"How a society treats its most vulnerable is always the measure of its humanity."

Statement by Ambassador Matthew Rycroft of the UK Mission to the UN at the Security Council Open Debate on Children and Armed Conflict

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Thank you Mr President for convening this open debate. Minister, I welcome the leadership that Malaysia has shown on this important issue and I’m pleased at the unanimous adoption of resolution 2225.

I also thank the Secretary-General, Special Representative Zerrougui and UNICEF Deputy Executive Director Brandt for their briefings. And I welcome the powerful words of Ms. Eunice Apio. Your insights into the consequences of abduction require us all to reflect deeply. And you have underscored the importance of this Council hearing from those working directly on these issues.

Mr President,

Last week, a seventeen year old British boy – a child –died in an ISIL attack on an oil refinery in Iraq. His name was Talha Asmal. To those who knew him, he was an “ordinary Yorkshire lad”. He was friendly, kind; he worked hard at school. He should have been looking forward to university. Instead, he died a long way from home. Amid the tragedy that left eleven people dead, a sad truth emerged. Talha was not an innocent bystander caught up in the attack; he was a suicide bomber.

Talha was a perpetrator, but also a victim. He was a victim of ISIL and its sickening propaganda. He was a victim of violent extremists too cowardly to act themselves. And he was a victim of an increasingly violent world that doesn’t distinguish between children and adults in conflict.

I do not seek to excuse Talha’s actions. What he did was barbaric and un-Islamic. But in highlighting this example from my own country, I hope to illustrate that we all face challenges to do with children and armed conflict. It is truly a global issue. And it requires a global response.

Mr President,

Through today’s resolution we have taken a step forward. The expansion of the listing criteria to include abductions will enhance our ability to hold perpetrators to account. The need is great. In February this year at least 89 boys were kidnapped in Upper Nile State in South Sudan, in addition to the hundreds of children abducted by ISIL and Boko Haram, as our Nigerian colleague so eloquently described, in 2014 – making that arguably the worst year for children in recent memory.

These sick groups abduct children to use them forcibly as child soldiers. They bind them into sexual slavery and turn them into weapons of war to terrorize families and communities. The trigger in the new resolution is a clear declaration from the Security Council that we will not tolerate the abduction of children in any form or for any purpose.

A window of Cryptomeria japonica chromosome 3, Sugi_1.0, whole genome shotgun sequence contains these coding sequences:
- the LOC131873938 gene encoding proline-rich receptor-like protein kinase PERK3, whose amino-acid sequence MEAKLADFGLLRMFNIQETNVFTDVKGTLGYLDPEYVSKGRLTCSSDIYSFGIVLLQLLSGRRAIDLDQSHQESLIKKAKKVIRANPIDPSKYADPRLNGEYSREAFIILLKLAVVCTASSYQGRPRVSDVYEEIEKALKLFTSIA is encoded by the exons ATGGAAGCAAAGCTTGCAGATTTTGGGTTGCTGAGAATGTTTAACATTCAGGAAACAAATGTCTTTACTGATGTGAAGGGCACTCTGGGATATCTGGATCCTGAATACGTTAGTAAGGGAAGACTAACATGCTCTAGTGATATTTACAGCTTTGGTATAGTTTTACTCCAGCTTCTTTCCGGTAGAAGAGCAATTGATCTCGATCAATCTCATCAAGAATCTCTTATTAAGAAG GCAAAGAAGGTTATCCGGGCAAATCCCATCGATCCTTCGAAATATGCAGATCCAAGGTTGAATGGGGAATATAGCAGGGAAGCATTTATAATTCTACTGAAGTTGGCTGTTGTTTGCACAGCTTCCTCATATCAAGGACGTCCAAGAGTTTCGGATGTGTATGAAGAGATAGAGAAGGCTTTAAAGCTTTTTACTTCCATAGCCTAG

But listing is just the first step towards ending impunity – we want to see more progress on ensuring accountability. States must exercise their national jurisdiction to bring those listed to account. And if they fail to do so, the International Criminal Court has an important role to play.

As the Secretary-General’s report notes, the transfer to the ICC of Dominic Ongwen – who himself was abducted as a child in 1989 – shows that we must take a long term approach. We have seen some progress this year, including the conviction and sentencing of Thomas Lubanga. And we welcome that Bosco Ntaganda’s trial will commence shortly.

Mr President,

More needs to be done. Look at Syria. We cannot afford to become numb to the recruitment, detention, torture, killing and maiming of children in that country. Whether by the regime, ISIL or others, there is a clear call for action by the international community. The Secretary-General’s report sets out the case; 889 schools attacked, 413 medical facilities damaged, 368 children killed, 771 injured, all in 2014. The Secretary-General’s report shows that the vast majority of these acts were committed by Syrian Government Forces. As such, the United Kingdom believes adamantly that the situation in Syria must be referred to the ICC.

There are ways out. In Syria, we maintain that this must be through a political solution. There can be no military solution. We support the efforts of Special Envoy De Mistura to take forward the implementation of the Geneva Communique, and ultimately enable the Syrian people to decide their own future.

And across the world, there is a way out for all parties listed in the Secretary-General’s report, whether Government or non-state armed groups. They can adopt concrete, time-bound action plans to halt violations and abuses. Eventually this can lead to de-listing.

Action Plans work. We congratulate Chad for the successful de-listing of the Chadian National Army last year following the full implementation of their Action Plan. I call on all listed parties, Governments and non-state armed groups, to follow their example.

Mr President,

Let me close with this final point. How a society treats its most vulnerable – whether children, the infirm or the elderly – is always the measure of its humanity. Even more so during instability and conflict. When a society begins to disregard the vulnerable and their rights, instability and conflict will only grow.

The litany of violations and abuses against children in the Secretary-General’s report is evidence of that spread. It has spread so far that children across the world – whether from Syria or from Yorkshire - are now caught up as both victims and tools of conflict. Through this resolution today we have taken one step forward to ending that. But many more steps will be needed if we are going to eradicate this problem. We cannot waver in our resolve.

Thank you Mr President.

Published 18 June 2015